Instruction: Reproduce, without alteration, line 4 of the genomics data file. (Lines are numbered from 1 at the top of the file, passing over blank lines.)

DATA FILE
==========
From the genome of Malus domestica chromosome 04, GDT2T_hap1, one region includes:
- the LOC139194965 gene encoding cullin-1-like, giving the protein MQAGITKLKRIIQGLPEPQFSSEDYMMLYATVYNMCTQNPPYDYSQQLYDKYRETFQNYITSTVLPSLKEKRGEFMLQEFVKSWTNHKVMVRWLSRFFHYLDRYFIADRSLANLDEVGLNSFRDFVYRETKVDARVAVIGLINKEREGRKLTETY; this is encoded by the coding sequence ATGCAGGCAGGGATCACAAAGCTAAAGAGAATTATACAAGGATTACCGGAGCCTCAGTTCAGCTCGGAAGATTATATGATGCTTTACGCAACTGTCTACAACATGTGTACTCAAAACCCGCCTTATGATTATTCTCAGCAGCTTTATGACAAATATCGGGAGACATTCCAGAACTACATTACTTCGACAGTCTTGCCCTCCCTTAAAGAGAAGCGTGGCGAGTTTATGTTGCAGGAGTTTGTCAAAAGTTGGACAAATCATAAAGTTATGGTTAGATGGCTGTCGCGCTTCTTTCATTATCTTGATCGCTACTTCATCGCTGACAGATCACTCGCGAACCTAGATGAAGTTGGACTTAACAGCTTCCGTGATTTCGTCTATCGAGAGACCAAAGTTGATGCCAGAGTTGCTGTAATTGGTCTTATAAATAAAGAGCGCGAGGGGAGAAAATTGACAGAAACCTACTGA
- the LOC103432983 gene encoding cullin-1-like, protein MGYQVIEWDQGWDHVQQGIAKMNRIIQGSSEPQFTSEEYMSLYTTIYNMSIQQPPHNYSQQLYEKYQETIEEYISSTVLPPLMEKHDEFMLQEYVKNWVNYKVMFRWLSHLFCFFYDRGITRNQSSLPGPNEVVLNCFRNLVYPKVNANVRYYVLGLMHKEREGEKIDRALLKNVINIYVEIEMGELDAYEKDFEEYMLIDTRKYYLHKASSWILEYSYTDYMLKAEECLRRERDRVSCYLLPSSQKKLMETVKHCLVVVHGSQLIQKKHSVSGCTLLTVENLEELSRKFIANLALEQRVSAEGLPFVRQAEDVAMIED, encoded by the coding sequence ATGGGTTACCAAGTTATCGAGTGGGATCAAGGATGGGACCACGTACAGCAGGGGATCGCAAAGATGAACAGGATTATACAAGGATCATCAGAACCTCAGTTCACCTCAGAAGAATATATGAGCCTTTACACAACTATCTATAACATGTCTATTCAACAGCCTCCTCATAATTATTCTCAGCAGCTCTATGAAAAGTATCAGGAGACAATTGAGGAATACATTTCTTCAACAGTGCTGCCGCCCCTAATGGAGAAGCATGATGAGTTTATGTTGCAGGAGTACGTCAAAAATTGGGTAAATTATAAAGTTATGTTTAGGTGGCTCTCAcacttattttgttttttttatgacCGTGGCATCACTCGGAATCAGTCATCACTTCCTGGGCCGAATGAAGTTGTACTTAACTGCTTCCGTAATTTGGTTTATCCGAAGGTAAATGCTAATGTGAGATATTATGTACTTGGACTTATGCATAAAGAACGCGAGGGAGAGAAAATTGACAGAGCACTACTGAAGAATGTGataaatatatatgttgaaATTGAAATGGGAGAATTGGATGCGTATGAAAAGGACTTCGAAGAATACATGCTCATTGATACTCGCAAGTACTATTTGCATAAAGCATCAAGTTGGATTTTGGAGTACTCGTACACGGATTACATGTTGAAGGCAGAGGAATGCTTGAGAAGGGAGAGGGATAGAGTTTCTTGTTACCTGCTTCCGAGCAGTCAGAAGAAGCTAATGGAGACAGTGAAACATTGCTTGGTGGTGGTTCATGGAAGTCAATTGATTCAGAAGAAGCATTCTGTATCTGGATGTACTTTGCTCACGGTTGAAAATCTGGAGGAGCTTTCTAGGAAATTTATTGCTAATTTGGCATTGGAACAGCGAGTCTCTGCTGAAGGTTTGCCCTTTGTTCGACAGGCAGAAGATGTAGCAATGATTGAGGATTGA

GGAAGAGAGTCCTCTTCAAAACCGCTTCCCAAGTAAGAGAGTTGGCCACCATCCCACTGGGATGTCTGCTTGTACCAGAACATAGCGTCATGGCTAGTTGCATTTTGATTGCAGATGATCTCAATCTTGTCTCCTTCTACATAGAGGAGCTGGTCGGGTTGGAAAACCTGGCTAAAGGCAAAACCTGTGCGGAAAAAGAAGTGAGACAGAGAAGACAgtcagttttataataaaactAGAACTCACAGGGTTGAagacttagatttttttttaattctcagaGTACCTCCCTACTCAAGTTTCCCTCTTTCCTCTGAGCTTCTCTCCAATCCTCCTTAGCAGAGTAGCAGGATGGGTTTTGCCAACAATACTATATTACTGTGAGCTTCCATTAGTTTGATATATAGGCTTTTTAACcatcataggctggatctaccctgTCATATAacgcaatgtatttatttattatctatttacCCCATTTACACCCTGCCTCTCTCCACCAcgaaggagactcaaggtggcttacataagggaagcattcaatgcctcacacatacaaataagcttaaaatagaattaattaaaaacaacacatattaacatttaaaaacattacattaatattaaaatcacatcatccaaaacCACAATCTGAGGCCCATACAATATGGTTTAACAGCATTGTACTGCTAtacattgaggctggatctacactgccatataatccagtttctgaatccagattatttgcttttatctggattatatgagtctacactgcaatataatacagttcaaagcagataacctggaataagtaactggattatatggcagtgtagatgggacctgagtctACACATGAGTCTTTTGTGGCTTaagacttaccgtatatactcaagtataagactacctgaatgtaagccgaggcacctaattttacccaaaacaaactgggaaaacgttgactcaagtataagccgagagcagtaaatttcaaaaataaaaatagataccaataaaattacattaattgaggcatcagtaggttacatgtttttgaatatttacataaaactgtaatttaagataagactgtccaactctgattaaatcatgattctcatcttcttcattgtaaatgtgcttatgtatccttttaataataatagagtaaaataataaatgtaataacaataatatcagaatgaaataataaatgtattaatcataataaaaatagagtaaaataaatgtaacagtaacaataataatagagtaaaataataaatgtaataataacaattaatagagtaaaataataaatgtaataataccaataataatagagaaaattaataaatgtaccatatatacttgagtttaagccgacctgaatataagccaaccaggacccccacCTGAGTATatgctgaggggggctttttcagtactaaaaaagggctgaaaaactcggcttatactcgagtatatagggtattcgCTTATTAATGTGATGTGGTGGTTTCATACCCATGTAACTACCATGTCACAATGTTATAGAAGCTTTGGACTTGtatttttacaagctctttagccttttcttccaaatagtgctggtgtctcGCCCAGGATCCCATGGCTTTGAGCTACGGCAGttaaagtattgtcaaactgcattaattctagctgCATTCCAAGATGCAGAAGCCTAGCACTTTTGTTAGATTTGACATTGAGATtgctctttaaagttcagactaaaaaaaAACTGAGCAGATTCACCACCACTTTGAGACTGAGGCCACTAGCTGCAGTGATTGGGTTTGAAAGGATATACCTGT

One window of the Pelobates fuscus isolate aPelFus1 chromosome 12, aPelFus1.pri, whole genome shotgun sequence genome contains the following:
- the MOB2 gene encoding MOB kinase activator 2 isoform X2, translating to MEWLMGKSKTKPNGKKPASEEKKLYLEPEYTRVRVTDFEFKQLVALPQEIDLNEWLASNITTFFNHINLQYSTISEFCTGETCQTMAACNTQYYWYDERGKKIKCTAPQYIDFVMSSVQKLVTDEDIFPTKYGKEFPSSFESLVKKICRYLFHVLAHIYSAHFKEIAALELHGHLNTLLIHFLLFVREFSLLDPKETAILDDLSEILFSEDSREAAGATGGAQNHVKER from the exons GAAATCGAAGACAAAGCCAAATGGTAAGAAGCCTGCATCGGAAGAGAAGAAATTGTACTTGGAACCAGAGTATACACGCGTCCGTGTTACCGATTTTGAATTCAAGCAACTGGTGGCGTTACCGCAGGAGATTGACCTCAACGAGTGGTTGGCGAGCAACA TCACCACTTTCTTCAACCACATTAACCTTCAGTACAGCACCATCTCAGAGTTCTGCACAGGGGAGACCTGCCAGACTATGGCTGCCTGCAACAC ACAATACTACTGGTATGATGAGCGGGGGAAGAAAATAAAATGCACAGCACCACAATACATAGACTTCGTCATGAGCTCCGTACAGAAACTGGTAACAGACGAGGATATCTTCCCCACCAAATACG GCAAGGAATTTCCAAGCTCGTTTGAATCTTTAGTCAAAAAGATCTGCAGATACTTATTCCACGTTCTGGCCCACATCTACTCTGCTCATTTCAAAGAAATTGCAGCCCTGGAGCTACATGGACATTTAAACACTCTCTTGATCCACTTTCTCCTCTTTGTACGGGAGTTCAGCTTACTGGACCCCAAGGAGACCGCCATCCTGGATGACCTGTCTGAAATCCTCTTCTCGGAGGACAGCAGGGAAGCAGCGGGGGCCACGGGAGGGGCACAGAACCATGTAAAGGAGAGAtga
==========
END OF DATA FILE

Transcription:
GGAAGAGAGTCCTCTTCAAAACCGCTTCCCAAGTAAGAGAGTTGGCCACCATCCCACTGGGATGTCTGCTTGTACCAGAACATAGCGTCATGGCTAGTTGCATTTTGATTGCAGATGATCTCAATCTTGTCTCCTTCTACATAGAGGAGCTGGTCGGGTTGGAAAACCTGGCTAAAGGCAAAACCTGTGCGGAAAAAGAAGTGAGACAGAGAAGACAgtcagttttataataaaactAGAACTCACAGGGTTGAagacttagatttttttttaattctcagaGTACCTCCCTACTCAAGTTTCCCTCTTTCCTCTGAGCTTCTCTCCAATCCTCCTTAGCAGAGTAGCAGGATGGGTTTTGCCAACAATACTATATTACTGTGAGCTTCCATTAGTTTGATATATAGGCTTTTTAACcatcataggctggatctaccctgTCATATAacgcaatgtatttatttattatctatttacCCCATTTACACCCTGCCTCTCTCCACCAcgaaggagactcaaggtggcttacataagggaagcattcaatgcctcacacatacaaataagcttaaaatagaattaattaaaaacaacacatattaacatttaaaaacattacattaatattaaaatcacatcatccaaaacCACAATCTGAGGCCCATACAATATGGTTTAACAGCATTGTACTGCTAtacattgaggctggatctacactgccatataatccagtttctgaatccagattatttgcttttatctggattatatgagtctacactgcaatataatacagttcaaagcagataacctggaataagtaactggattatatggcagtgtagatgggacctgagtctACACATGAGTCTTTTGTGGCTTaagacttaccgtatatactcaagtataagactacctgaatgtaagccgaggcacctaattttacccaaaacaaactgggaaaacgttgactcaagtataagccgagagcagtaaatttcaaaaataaaaatagataccaataaaattacattaattgaggcatcagtaggttacatgtttttgaatatttacataaaactgtaatttaagataagactgtccaactctgattaaatcatgattctcatcttcttcattgtaaatgtgcttatgtatccttttaataataatagagtaaaataataaatgtaataacaataatatcagaatgaaataataaatgtattaatcataataaaaatagagtaaaataaatgtaacagtaacaataataatagagtaaaataataaatgtaataataacaattaatagagtaaaataataaatgtaataataccaataataatagagaaaattaataaatgtaccatatatacttgagtttaagccgacctgaatataagccaaccaggacccccacCTGAGTATatgctgaggggggctttttcagtactaaaaaagggctgaaaaactcggcttatactcgagtatatagggtattcgCTTATTAATGTGATGTGGTGGTTTCATACCCATGTAACTACCATGTCACAATGTTATAGAAGCTTTGGACTTGtatttttacaagctctttagccttttcttccaaatagtgctggtgtctcGCCCAGGATCCCATGGCTTTGAGCTACGGCAGttaaagtattgtcaaactgcattaattctagctgCATTCCAAGATGCAGAAGCCTAGCACTTTTGTTAGATTTGACATTGAGATtgctctttaaagttcagactaaaaaaaAACTGAGCAGATTCACCACCACTTTGAGACTGAGGCCACTAGCTGCAGTGATTGGGTTTGAAAGGATATACCTGT